Before I jump into what it will take to develop or “write” a 5 minute stand-up comedy routine (there is a big difference)…
Keep in mind that the ultimate goal of a stand-up comedy routine is to generate an average of 18+ seconds of laughter for every performing minute (PAR Score 30+).
That is headliner level laughter no matter what spot in the line up of comedians you are in.
Now, let’s get down to the brass tacks when it comes to developing and delivering headliner level stand-up comedy material…
Hint: You DO NOT have to hold the “title” of headliner in order to generate headliner laughter…
What You Need To Know
For 5 minutes of stand-up comedy material, the “joke writing/joke telling” comedians will need to have 20-30+ “jokes” or punchlines for every 5 minutes on stage.
Using the more natural topic based approach, comedians will hit 1-3 topics, with 4-6+ punchlines every performing minute.
No matter what style or system a comedian uses to write or produce a stand-up comedy routine, a 5 minute, headline level act will consist of 400 words or less. Remember, you need to account for the time an audience should be laughing.
One very important thing to remember is that your first 5 minutes of stand-up comedy material is the foundation for the rest of your stand-up comedy act.
It will be during the development of this first 5 minutes that you will find your “stage voice” — that comfort zone that allows you to be who you really are on stage and not doing your “impression” of what you think a comedian should be.
It will be your confidence in your first 5 minutes of stand-up comedy material that will lead to the development of new stand-up comedy material.
Your first 5 minutes of stand-up comedy material should be as tight and as effective as humanly possible. Every performance should be videoed and reviewed for performance improvement until your first 5 minutes is a smoking hot 5 minutes.
Related Article: How Many Jokes Are In A Minute Of Stand-up Comedy Material?
Like a broken record, you will hear me say this over and over again:
1. A person CANNOT “write” their way to headline level stand-up comedy routine, focusing solely on the words/sentences as written on paper. Why?
Because most of the laughter power a comedian has lies in their delivery, not the “writing” part.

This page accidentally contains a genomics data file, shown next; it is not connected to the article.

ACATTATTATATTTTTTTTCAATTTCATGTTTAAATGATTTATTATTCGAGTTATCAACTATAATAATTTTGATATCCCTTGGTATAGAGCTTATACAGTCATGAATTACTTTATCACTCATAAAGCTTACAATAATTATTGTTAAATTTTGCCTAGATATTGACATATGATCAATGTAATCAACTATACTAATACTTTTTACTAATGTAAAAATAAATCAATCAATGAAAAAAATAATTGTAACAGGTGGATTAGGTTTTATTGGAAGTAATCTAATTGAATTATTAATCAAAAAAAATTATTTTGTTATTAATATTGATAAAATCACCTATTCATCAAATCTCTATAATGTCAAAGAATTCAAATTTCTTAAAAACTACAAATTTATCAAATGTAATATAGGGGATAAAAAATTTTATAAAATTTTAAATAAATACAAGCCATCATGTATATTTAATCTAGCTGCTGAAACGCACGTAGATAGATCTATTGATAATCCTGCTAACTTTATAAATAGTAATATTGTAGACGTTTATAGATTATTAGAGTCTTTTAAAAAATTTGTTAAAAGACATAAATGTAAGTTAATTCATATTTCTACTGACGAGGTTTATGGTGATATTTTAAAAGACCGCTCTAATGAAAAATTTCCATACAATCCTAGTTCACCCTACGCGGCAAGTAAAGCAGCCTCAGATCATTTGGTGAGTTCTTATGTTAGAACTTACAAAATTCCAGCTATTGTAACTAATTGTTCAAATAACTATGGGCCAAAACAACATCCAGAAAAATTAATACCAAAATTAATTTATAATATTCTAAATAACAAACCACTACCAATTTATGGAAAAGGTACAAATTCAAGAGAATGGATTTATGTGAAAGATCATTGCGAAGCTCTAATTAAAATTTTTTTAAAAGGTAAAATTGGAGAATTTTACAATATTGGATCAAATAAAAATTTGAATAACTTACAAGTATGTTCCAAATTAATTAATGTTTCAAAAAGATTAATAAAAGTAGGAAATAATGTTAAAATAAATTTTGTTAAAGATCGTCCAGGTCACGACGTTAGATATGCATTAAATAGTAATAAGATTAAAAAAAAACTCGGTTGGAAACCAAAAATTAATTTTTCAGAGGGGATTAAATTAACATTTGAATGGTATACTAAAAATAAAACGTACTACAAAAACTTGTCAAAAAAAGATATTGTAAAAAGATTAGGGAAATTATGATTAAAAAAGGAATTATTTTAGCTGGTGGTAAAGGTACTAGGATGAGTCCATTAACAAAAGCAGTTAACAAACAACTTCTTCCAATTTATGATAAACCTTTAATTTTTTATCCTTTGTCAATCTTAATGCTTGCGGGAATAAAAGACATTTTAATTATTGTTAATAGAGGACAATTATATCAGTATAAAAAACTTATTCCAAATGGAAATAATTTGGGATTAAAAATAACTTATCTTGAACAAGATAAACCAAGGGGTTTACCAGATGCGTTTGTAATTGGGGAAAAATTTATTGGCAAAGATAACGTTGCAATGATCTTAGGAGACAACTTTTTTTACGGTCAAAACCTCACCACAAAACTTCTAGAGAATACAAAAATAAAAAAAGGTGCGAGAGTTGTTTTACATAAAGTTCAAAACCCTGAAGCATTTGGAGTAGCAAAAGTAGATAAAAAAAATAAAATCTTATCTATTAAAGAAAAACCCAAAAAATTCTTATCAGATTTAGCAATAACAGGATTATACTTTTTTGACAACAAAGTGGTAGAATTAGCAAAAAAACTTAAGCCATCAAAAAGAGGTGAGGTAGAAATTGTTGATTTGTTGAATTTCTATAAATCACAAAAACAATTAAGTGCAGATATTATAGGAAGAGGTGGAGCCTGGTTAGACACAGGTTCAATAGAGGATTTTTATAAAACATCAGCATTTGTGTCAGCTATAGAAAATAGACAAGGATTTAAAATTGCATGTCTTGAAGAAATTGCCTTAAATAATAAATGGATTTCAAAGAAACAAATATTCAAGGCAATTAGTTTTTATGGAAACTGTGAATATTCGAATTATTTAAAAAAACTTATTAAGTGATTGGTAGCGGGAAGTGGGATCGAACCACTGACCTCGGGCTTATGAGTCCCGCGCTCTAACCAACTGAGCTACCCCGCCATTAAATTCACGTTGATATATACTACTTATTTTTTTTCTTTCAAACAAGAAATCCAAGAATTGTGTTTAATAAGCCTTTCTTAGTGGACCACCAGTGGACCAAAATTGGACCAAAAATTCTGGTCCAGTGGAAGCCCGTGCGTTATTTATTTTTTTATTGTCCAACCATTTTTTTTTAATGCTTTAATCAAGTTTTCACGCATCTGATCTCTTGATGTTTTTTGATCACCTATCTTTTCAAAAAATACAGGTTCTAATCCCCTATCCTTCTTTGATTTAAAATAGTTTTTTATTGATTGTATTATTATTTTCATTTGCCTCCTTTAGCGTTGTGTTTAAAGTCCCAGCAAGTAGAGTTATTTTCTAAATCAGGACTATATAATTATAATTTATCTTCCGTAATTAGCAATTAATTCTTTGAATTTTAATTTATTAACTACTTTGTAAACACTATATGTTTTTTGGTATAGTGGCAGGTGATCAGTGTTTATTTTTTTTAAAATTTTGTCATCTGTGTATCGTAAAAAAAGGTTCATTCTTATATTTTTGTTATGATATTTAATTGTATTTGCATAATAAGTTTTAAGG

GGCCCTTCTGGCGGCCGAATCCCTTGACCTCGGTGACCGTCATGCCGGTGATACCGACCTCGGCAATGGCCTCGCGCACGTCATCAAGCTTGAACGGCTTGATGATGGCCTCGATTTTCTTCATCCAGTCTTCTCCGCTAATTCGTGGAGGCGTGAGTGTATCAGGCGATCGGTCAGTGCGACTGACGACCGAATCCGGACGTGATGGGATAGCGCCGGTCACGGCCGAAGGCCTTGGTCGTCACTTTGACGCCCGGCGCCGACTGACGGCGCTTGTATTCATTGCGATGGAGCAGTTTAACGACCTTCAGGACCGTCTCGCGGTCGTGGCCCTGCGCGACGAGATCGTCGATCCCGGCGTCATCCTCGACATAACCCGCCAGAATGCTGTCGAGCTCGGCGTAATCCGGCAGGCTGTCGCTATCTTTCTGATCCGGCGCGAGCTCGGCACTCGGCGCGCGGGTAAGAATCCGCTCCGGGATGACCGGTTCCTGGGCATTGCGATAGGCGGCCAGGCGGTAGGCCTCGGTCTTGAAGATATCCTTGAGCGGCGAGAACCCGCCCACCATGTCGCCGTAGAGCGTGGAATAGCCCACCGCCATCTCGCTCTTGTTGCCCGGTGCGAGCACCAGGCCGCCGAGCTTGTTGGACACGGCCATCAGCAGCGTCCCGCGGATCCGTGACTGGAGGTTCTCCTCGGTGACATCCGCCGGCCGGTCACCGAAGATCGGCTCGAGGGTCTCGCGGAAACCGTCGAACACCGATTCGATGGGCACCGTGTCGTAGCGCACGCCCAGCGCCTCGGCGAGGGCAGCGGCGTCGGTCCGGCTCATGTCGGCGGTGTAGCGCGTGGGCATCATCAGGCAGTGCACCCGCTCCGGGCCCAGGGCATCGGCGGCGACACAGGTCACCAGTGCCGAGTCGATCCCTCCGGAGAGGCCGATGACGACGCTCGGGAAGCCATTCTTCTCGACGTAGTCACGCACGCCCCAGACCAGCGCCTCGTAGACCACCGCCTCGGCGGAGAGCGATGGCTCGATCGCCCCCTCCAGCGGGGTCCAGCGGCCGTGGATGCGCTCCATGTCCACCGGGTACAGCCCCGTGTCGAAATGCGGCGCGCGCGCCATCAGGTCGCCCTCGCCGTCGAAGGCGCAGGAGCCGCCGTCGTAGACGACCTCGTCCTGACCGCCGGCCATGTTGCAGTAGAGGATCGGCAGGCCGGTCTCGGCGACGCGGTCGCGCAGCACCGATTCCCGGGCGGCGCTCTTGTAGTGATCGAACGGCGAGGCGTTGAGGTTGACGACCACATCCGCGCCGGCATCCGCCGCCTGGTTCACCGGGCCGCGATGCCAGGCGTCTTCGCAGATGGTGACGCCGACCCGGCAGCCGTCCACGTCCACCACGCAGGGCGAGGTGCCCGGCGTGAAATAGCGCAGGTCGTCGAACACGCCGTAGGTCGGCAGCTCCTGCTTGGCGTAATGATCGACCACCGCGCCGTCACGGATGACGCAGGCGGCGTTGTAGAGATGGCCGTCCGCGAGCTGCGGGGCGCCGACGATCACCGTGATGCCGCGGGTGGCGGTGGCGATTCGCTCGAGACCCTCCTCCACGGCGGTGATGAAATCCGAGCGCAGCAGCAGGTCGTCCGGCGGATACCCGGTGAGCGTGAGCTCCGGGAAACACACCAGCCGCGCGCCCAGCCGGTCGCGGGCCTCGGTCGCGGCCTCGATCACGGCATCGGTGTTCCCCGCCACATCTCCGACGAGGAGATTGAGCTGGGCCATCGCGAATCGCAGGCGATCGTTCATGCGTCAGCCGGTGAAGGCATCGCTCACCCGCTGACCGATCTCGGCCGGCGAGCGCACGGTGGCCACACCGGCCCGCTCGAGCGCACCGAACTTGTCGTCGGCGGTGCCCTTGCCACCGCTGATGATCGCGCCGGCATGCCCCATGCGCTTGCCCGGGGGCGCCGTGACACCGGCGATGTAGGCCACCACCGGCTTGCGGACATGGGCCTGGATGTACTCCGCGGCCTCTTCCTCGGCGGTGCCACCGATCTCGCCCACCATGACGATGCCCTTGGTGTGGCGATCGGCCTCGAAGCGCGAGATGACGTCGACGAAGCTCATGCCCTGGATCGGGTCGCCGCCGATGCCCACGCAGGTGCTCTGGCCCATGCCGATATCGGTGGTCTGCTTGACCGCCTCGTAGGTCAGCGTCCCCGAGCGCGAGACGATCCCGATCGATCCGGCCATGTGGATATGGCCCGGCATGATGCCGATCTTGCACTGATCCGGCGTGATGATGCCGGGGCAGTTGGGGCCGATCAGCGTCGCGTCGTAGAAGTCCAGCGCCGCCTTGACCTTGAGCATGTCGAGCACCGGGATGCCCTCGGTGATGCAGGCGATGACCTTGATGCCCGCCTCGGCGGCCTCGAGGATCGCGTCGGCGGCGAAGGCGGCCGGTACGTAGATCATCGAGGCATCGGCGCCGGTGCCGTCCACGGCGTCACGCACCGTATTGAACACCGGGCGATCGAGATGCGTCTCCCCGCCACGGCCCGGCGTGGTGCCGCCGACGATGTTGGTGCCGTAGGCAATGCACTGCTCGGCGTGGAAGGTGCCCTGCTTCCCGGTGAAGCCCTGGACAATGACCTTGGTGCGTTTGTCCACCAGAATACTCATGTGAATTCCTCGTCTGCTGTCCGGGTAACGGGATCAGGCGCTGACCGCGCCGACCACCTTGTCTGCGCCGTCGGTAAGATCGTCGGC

2. There is an easy way and a hard way to learn how to develop a stand-up comedy routine.
I am obviously biased when I say my system is the easy way. But I will also say that I am the only stand-up comedy educator who can seem to display real and measurable results demonstrated by folks just like you in a short time or with minimal performances.
3. If you don’t have a video camera for performance review, you are not serious about doing well quickly as a stand-up comedian. End of story.
Your Start-up Expenses
In the beginning of your stand-up comedy adventures, you only have 2 major business expenses:
- A video camera for performance review (these have gotten very affordable).
- Your stand-up comedy education. Don’t blow this off! There are a TON of things to know about becoming a professional comedian and developing a headline level act.
But I would budget between $150-$300 for education the first year of your stand-up comedy career.
That’s a pretty darn small investment in order to develop a headline level act that could potentially turn into a very lucrative part-time or full time income.
Based on what I have presented, here’s what I will tell you:
If you cannot get measurable results in 6 months or less using the Killer Stand-up Online Course, then I would say that stand-up comedy is probably not for you.
You don’t have to waste months and years of your life trying to “figure out” what you need to do to develop your first 5 minutes of headline level stand-up comedy material.
The tools, techniques, strategies and knowledge you need to be able to produce mounds of stand-up comedy material easily and quickly are available to you now.
But if you are still convinced that old school “joke writing” techniques and formulas from the Middle Ages are the way to go, get ready for a long and painful ride.
Don’t say I didn’t warn you. Come back in a year and let me know how you are doing “writing jokes”.